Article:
Would you like some meaty, savory mealworm powder seasoning with your food?
It’s a question you might soon be hearing at the dinner table, or at least that’s the hope of scientists at South Korea’s Wonkwang University.
Researchers In Hee Cho and Hyeyoung Park presented their development of a meaty mealworm flavoring at the American Chemical Society’s fall meeting, according to a news release issued on Wednesday. Their research, they say, is a response to the dietary demands of a growing global population and the looming climate crisis.
“The global food market continues to grow, but it is still necessary to explore new food materials and/or develop new food products because food resources are gradually being depleted,” said Cho in a media briefing posted to the American Chemical Society’s YouTube account.
Insects are “truly eco-friendly and more efficient in comparison to typical livestock,” Cho said.
And they’re a good source of protein.
Despite their ecological and nutritional benefits, mealworms still face a challenge that prevents them from readily finding their way into meals: the ick factor. Customers are just grossed out by mealworms, said Cho.
“Many consumers do not like their physical appearance,” she said in the media briefing. “So most insects have been used in crushed or powdered forms as food additives.”
Cho and Park’s research focused on the flavor possibilities associated with mealworm powder, exploring how different forms of cooking can produce different flavor profiles that might make the insects more enticing to eat.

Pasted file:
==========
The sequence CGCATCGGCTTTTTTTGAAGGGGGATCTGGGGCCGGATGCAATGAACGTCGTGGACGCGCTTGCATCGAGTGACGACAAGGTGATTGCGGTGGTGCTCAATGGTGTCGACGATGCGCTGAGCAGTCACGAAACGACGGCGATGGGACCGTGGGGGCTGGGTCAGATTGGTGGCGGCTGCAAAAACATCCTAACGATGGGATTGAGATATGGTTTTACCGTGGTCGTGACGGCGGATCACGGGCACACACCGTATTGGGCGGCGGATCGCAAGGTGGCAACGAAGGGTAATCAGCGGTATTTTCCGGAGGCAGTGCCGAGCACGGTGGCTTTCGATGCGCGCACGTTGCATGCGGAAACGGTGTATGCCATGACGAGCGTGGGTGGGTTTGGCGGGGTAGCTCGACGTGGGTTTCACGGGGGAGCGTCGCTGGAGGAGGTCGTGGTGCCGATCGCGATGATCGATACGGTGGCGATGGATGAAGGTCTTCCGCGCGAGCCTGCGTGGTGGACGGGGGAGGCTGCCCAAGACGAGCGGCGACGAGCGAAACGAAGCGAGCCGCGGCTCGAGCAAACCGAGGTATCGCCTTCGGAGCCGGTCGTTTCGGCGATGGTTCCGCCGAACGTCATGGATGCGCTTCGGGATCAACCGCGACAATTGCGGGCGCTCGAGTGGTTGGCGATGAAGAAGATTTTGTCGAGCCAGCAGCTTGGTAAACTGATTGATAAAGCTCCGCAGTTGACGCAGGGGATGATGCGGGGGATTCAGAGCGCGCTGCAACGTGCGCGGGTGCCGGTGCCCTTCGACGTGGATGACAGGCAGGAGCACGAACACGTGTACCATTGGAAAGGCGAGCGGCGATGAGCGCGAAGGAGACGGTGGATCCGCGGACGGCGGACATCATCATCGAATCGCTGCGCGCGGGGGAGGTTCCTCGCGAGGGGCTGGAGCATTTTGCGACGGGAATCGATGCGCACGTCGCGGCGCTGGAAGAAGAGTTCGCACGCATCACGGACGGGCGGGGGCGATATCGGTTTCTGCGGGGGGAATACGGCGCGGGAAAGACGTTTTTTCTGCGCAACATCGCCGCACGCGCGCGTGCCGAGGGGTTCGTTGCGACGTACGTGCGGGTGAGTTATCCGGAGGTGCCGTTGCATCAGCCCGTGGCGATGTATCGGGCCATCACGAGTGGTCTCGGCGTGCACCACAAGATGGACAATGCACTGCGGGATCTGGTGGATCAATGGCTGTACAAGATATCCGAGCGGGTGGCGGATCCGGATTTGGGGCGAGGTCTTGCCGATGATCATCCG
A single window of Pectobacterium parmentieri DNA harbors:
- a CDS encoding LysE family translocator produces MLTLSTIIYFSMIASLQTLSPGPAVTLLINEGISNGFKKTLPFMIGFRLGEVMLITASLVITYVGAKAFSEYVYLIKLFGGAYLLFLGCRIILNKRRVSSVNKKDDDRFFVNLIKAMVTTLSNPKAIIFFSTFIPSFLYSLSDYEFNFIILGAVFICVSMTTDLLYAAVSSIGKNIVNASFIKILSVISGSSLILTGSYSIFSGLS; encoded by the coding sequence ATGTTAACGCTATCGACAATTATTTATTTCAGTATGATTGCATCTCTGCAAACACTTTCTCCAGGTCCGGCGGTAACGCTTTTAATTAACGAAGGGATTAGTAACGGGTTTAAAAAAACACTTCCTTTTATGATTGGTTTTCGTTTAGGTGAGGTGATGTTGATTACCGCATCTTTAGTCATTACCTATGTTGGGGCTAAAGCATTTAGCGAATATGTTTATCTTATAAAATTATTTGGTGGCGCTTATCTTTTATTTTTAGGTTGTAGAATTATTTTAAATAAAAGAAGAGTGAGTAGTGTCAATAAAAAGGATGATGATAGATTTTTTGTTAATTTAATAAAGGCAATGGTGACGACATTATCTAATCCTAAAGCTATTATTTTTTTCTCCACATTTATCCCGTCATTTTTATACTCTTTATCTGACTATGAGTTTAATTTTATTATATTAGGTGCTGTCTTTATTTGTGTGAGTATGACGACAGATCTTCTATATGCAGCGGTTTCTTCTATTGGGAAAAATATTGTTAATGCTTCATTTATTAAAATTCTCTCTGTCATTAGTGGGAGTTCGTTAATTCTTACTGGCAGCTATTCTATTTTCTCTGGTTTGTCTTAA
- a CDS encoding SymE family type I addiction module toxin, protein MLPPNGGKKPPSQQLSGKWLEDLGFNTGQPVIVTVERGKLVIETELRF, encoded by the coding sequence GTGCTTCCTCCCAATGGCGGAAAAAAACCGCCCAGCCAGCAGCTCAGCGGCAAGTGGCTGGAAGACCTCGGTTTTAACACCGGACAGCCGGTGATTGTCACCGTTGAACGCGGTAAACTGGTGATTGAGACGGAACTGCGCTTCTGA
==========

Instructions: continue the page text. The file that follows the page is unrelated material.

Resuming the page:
Specifically, the researchers seasoned mealworms with amino acids, garlic powder, onion powder, and mushroom powder, and experimented with different methods of cooking. Ultimately, their goal was to perfect a “meaty” flavor that would feel satisfying and familiar to consumers. People trying to reduce their meat consumption could use a mealworm additive to fulfill their meaty cravings, for instance.
Heating the mealworms with sugar produced the most popular “meaty” flavor, as ranked by volunteers who taste-tested the different formulations. The scientists hope their work will “contribute to the commercial development of meat-like and savory flavorings and seasonings, and will encourage the convenience food industry to include edible insects in their products.”
“Insect farming requires just a fraction of the land, water, and feed in comparison to the traditional livestock farming,” said Cho. “Edible insects are superfoods.”